It would be nice if there were a possibility to edit questions or answers for misprints and other tiny changes without flushing them to the top of the list. I often notice later such blemishes of otherwise good answers or questions of mine (and others).

I therefore propose to add a miniedit button where one can make small changes to a question or answer, limited to changes of 20 characters or so, without affecting the timestamp responsible for the ordering of the questions.

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It would already be useful if I were allowed to do that on my own contributions! –  Arnold Neumaier Mar 31 '12 at 20:58
    
A very important reason for bumping those questions to the top is that other users can review the edit. Does the edit fix the reason for their downvote, so they can remove it? Does the edit make the question better so they can upvote or answer it? Does the edit turn a good post into a phishing attempt (by turning "google.com" into "go0gle.co", which is a mere three character edit)? Without bumping the the question, nobody would even notice that an edit was made. –  balpha Mar 31 '12 at 21:17
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But everyone notices the misprints and misspellings! A miniedit should not be used for improving the content, and could be forbidden below a certain reputation to prevent misuse. Not trusting even high reputation users is counterproductive to the quality of the site. One could also make a second, spearate edit queue where those who like to edit and therefore also like to check what others have edited can see which pages were affected! –  Arnold Neumaier Mar 31 '12 at 21:26

As the FAQ says, SE relies on some stuff typical for wikis. By allowing edits for questions and answers, noise, lengthy discussions and flame wars happen not as often.

As an encouragement for edits, a question is even put at the top of the front page after an edit ("bumping").

So far, so great.

However, Some users (including me) seem to enjoy improving their answers after first posting them, sometimes even with minor stuff like spelling fixes. It so happens that the question returns to the top of the front page a lot, and it seems like this gets interpreted as: "There's a user who just keeps editing to gain front-page attention." As a penalty, Qs or As with many (> 10?) edits automatically become community wiki (CW), preventing the original owner from gaining rep through said questions or answers.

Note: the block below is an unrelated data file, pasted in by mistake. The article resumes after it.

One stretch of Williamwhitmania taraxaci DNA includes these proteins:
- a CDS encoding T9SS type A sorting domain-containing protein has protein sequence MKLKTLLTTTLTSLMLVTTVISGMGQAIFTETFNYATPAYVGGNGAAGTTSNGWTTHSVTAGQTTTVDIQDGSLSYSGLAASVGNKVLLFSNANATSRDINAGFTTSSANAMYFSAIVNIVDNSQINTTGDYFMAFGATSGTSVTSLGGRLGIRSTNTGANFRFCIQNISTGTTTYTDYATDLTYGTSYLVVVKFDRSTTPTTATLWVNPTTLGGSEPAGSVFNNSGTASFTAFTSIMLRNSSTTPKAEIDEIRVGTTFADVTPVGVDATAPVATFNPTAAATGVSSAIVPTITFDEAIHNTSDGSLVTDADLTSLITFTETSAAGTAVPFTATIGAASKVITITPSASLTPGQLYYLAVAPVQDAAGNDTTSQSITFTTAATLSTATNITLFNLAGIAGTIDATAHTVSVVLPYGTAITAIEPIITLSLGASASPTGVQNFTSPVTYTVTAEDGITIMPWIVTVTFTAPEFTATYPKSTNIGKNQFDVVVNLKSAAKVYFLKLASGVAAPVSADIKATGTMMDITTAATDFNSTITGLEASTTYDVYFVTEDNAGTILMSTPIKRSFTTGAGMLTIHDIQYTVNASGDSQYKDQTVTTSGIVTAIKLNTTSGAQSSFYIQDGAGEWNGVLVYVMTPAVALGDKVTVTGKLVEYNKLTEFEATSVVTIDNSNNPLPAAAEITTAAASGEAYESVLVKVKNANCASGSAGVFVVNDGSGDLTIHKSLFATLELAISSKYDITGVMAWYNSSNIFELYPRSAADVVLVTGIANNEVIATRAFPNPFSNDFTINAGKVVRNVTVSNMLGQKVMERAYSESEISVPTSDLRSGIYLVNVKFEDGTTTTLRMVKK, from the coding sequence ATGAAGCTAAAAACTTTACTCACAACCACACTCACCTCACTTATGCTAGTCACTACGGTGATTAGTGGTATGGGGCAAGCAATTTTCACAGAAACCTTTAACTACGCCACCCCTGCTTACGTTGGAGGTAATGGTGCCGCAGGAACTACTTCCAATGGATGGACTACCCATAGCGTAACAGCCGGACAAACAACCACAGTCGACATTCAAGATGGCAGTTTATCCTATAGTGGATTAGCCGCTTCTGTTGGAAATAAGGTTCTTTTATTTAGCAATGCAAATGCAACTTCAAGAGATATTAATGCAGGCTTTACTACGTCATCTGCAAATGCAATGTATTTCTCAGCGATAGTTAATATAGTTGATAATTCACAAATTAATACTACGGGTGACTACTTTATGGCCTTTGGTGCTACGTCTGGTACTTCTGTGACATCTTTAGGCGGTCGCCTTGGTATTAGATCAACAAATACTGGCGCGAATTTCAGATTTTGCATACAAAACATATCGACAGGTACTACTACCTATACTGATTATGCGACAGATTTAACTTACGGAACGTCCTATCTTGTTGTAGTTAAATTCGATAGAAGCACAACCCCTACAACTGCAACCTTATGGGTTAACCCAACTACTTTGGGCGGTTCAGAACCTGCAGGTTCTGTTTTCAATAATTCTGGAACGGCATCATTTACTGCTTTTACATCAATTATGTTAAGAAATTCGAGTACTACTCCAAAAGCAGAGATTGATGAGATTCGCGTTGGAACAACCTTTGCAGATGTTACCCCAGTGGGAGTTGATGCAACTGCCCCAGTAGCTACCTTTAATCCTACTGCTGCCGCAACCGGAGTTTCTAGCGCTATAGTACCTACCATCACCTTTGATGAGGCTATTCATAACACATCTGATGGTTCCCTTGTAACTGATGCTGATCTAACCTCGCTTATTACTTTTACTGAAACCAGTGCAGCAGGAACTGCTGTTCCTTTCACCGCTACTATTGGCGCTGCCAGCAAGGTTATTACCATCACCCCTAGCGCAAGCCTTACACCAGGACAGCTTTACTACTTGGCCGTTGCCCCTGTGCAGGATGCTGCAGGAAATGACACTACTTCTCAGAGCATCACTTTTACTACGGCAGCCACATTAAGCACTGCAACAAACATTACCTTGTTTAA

Just to make it clear: I don't care a lot about reputation.

But: I enjoy editing and improving stuff I come across, and I, as a non-native English speaker, often find that things I've written in my own Qs or As are ambiguous or more complicated than they need be. This is enough reason for me to edit things frequently, and I believe it helps this site's long-term quality of content. Editing, after all, is encouraged on SE.

What I don't want is a lot of extra attention to all the smallish, minor edits I do.

Thus, I am all in favor for the featrue request: Please add a checkbox below the "Edit Summary", called "This is a minor edit".

  • Checking this box should prevent the question from being bumped to the top of the list, and it should not increase the counter that causes the Q or A to become CW.

  • Checking this box should not affect the edit history because we don't want to hide damage done by trolls.

On most wikis, it looks a lot like this:   This is a minor edit

When you browse the list of recent changes, you can decide whether you want to see changes including minor edits or not. I understand that on SE, a lot is done to not clutter the pages with too many options - one solution might be to have high-rep users (maybe 2k and up) decide if they still want to have minor edits on the front page or not.

One of many examples why this would be useful: This answer on EE.SE, including the comments below it.

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Eh. I edit all the time as well, sometimes multiple times on the same posts. To date I've still never tripped on the Community Wiki conversion. I don't think it's a big deal –  Ben Brocka Jul 21 '12 at 18:43